A student’s address at the recent Wor-Wic Community College graduation was brought to my attention.
Because she was aware of my youngest son being on the Autism spectrum, a reader emailed this week encouraging me to try and find the speech from the featured student speaker at the recent Wor-Wic Community College commencement. I later learned the speaker was Samantha Davis, who received her associate degree in hotel-motel-restaurant management with a concentration in culinary arts.
With graduation season fully upon us, I thought I would share some of her comments here. Of course, these remarks especially resonate with me because I’m the parent to a special needs son and we face daily challenges overcoming his disabilities. With him only 9 years old, college is not something we spend a lot of time thinking about for him. We worry more about the daily obstacles and concerns rather than long-term hopes.
In her comments to fellow graduates, it was touching to read the personal experiences Davis shared.
“If my parents had listened to doctors and therapists 20 years ago, I would not be standing here in front of you today giving this speech. At that time, it was suggested that I be placed in a special school because I was diagnosed with Autism,” Davis said. “However, I had parents who believed in me. I had teachers and therapists who saw my abilities and not my disabilities. I was always held to a high standard and was expected to meet those standards. The results? Today, I am a graduate of Wor-Wic Community College.”
Davis said she was sharing her story “because we all have our own backstory that brings us here.” She encouraged her colleagues to, “Embrace yourself for who you are, speak up for yourself and fight for what you believe is right for you. Even though we are now leaving school and entering the real world, we still have a lot of challenges ahead.”
Davis, who aspires to open her own bakery, concluded with one of her favorite quotes: “Hard things are put in our way, not to stop us, but to call out our courage and strength.”
Thanks to Samantha, her family and her college for the inspiration.
Is there any greater joy as a parent than watching your kid do something he enjoys?
At this point, I don’t think there is, and it’s why I try to attend anything and everything my children, ages 11 and 9, are involved in. I can’t make it to every field trip, game or school event, but I try my hardest to be at as many as I can. This effort is largely driven by an obsession of not wanting to miss something. I don’t want to have any regrets later in life about the years raising my kids. I know many parents who feel the same.
Over the last year, Beckett has found a passion for singing and performing on stage. Earlier this month, he and the entire lower school performed a show for the parents. There was tremendous talent on that stage and Beckett seems to relish his involvement. He clearly has a flare for the dramatic and has learned to sing well. The memory for me was when he was actually smiling while singing on stage. He was not nervous. He was enjoying himself and clearly in his element. It’s incredible watching your kid doing something he truly enjoys.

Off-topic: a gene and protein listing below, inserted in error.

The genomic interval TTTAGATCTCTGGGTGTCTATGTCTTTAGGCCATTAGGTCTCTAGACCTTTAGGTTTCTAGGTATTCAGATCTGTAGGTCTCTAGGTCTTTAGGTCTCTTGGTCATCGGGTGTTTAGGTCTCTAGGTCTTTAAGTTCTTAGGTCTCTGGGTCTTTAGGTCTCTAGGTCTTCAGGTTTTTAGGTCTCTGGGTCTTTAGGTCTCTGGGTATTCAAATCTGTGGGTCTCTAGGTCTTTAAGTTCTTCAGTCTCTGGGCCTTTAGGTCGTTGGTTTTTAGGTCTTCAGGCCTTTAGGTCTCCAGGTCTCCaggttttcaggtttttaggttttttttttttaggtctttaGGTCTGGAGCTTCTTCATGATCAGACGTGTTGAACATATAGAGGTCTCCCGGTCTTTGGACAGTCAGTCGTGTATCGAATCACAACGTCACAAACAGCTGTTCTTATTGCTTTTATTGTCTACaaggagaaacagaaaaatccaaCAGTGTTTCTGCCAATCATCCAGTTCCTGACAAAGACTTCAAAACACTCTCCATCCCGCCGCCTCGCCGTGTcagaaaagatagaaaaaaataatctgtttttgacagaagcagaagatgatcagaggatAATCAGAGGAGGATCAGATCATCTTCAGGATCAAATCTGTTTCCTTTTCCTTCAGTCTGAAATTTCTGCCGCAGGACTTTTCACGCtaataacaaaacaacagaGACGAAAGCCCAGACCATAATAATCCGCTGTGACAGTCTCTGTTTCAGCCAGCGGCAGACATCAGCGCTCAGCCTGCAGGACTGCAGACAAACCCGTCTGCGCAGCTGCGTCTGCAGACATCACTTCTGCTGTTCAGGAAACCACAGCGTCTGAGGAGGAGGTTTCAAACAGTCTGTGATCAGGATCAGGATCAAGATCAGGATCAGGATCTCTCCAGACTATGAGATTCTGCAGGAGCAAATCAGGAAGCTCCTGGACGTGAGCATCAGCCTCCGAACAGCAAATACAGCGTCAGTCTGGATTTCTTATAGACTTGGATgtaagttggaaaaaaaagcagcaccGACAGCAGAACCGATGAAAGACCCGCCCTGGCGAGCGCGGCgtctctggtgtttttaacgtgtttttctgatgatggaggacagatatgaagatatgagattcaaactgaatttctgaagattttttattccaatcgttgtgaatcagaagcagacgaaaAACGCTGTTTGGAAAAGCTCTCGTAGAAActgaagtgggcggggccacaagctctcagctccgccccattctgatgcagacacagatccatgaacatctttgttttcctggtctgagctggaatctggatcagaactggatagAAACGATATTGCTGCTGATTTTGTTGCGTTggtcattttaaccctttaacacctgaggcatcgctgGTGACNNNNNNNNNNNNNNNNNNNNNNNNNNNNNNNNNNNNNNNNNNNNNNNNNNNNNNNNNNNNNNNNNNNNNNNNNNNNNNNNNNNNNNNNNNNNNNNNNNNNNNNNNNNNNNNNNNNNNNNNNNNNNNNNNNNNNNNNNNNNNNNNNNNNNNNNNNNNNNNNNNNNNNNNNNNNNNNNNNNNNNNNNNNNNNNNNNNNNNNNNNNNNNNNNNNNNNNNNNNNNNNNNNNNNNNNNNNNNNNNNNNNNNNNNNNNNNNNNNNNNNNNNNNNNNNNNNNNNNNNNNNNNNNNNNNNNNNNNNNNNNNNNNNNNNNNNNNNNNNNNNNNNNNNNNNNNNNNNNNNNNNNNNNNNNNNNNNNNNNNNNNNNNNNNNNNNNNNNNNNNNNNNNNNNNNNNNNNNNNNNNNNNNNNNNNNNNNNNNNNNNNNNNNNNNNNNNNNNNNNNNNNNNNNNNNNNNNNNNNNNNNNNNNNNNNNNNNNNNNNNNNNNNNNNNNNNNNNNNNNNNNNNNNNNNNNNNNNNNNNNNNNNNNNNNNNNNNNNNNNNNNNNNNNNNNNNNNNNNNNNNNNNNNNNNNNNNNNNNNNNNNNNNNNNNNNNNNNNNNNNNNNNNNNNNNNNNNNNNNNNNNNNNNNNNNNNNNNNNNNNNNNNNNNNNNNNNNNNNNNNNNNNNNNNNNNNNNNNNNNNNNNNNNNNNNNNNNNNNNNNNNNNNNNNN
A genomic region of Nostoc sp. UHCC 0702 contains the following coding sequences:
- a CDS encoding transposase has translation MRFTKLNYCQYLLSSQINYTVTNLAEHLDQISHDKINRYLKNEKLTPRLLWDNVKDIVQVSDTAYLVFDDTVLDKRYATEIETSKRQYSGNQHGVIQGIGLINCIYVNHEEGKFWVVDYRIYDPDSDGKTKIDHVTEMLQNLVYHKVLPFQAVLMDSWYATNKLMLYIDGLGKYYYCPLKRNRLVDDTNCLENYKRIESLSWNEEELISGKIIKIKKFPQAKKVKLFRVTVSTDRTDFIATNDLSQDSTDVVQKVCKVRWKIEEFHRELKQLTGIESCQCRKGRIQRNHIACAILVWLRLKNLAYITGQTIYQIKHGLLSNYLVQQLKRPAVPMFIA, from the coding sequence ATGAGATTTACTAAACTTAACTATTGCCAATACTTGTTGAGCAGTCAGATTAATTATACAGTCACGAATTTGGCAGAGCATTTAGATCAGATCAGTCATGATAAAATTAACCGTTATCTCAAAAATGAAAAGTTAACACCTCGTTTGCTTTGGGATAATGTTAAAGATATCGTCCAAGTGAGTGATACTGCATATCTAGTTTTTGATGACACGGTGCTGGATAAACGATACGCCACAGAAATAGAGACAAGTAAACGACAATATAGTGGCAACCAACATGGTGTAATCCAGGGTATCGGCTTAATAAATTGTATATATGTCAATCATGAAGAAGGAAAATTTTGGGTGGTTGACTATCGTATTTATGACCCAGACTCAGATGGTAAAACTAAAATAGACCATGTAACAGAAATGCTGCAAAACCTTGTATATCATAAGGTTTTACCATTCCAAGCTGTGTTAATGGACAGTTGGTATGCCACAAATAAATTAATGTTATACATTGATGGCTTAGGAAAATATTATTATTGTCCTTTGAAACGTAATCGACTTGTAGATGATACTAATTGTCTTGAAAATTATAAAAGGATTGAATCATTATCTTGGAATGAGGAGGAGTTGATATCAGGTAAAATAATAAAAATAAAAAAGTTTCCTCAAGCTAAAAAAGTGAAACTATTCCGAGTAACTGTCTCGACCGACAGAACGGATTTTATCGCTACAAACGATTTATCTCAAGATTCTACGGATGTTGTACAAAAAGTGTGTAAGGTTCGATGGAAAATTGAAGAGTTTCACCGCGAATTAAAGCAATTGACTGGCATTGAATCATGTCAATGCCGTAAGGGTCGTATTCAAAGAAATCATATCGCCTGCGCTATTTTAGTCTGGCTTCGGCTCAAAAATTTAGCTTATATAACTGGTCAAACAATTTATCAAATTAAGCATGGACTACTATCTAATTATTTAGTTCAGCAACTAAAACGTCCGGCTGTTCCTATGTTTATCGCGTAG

The next week we were in central Pennsylvania for a soccer tournament for Beckett’s travel team. The tourney fell on his birthday weekend (not to mention Mother’s Day). During a lopsided game, there appeared to be an effort to get Beckett a goal for his birthday. His coach put him in with a few minutes left in the game to score a goal. When he finally was able to find net, the look on his face was a mix between jubilation and relief. It may have made the score 6-0, but it was meaningful to him and he clearly was having fun celebrating with his teammates. It appeared to be a group effort to get him a goal and they all seemed to enjoy the moment. While it was different than the excitement from when he was on stage, it was nonetheless special in its own way.
Carson finds delight in the exact opposite sort of things. He’s an introvert and does not want attention. His enjoyment is in the smaller things of life. He’s most comfortable in a small group or even better one-on-one with Pam or me.
One of our favorite routines is after school taking a walk through downtown Berlin. It basically unfolds the exact same way whenever we do it. He likes the routine so we take the exact same route every time and he makes me do the same things, including jumping to touch the Taylor Bank sign on Main Street (and every business sign actually), making sure the tree that we sponsored in his and his brother’s name is still standing and reading the names off the memorial plaques at the corner of West and Main streets. He really enjoys it and giggles through most of it.
The biggest laughs always come when he points to the World of Toys store and then Island Creamery and reacts disappointedly when I tell him I forgot money again. He knows better, but finds it hilarious and calls me crazy.